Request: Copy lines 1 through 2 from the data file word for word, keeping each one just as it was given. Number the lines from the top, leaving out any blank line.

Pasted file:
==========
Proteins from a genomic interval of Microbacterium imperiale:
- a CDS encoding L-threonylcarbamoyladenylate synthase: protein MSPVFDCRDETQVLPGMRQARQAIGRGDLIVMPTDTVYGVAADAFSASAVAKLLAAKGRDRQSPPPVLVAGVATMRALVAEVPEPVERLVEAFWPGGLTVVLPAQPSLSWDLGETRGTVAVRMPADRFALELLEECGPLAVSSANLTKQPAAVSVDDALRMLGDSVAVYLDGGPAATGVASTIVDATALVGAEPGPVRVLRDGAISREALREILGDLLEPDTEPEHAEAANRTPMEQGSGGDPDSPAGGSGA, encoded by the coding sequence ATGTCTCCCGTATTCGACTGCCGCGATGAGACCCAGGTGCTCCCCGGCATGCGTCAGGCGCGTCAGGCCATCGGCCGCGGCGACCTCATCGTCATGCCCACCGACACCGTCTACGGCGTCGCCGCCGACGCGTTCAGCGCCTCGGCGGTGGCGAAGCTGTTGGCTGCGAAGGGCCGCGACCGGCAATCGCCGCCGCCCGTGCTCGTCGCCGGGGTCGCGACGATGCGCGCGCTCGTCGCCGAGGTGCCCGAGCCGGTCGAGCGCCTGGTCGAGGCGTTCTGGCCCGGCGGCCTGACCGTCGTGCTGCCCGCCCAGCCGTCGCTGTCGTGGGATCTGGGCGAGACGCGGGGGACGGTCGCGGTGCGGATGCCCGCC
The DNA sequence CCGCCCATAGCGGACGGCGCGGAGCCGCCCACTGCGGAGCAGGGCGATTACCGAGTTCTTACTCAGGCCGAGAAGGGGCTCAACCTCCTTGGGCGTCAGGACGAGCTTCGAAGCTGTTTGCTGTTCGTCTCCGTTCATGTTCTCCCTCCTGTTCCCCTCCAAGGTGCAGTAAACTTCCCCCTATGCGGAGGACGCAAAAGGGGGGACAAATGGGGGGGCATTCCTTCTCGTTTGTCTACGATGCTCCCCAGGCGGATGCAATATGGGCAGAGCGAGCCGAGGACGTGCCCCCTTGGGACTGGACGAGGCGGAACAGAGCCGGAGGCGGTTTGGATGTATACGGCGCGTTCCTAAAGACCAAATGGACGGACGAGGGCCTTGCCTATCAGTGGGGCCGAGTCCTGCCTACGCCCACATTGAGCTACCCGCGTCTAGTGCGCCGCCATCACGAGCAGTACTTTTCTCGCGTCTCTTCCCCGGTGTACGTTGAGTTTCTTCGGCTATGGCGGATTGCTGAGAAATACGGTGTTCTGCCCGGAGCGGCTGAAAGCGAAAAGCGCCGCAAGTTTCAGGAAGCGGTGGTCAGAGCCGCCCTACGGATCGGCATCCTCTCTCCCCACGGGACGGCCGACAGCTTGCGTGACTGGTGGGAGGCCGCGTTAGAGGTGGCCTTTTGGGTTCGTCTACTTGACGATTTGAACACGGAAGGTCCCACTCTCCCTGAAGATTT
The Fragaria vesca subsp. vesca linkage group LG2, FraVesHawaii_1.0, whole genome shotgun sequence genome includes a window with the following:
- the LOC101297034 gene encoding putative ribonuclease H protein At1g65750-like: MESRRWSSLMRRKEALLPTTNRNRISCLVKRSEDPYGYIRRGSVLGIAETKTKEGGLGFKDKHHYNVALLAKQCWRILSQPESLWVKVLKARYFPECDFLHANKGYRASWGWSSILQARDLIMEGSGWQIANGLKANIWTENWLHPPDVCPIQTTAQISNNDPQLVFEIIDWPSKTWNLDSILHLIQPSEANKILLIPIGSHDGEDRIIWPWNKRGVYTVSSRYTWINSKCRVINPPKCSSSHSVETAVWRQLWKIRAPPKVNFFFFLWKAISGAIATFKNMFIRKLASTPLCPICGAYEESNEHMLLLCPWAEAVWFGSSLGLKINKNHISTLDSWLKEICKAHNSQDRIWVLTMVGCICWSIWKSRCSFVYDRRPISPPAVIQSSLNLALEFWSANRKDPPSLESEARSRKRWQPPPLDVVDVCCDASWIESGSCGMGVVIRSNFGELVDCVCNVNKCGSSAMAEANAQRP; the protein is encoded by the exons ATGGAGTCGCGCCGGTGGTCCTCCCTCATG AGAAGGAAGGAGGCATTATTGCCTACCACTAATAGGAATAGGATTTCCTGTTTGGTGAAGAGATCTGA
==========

Proteins from a genomic interval of Microbacterium imperiale:
- a CDS encoding L-threonylcarbamoyladenylate synthase: protein MSPVFDCRDETQVLPGMRQARQAIGRGDLIVMPTDTVYGVAADAFSASAVAKLLAAKGRDRQSPPPVLVAGVATMRALVAEVPEPVERLVEAFWPGGLTVVLPAQPSLSWDLGETRGTVAVRMPADRFALELLEECGPLAVSSANLTKQPAAVSVDDALRMLGDSVAVYLDGGPAATGVASTIVDATALVGAEPGPVRVLRDGAISREALREILGDLLEPDTEPEHAEAANRTPMEQGSGGDPDSPAGGSGA, encoded by the coding sequence ATGTCTCCCGTATTCGACTGCCGCGATGAGACCCAGGTGCTCCCCGGCATGCGTCAGGCGCGTCAGGCCATCGGCCGCGGCGACCTCATCGTCATGCCCACCGACACCGTCTACGGCGTCGCCGCCGACGCGTTCAGCGCCTCGGCGGTGGCGAAGCTGTTGGCTGCGAAGGGCCGCGACCGGCAATCGCCGCCGCCCGTGCTCGTCGCCGGGGTCGCGACGATGCGCGCGCTCGTCGCCGAGGTGCCCGAGCCGGTCGAGCGCCTGGTCGAGGCGTTCTGGCCCGGCGGCCTGACCGTCGTGCTGCCCGCCCAGCCGTCGCTGTCGTGGGATCTGGGCGAGACGCGGGGGACGGTCGCGGTGCGGATGCCCGCC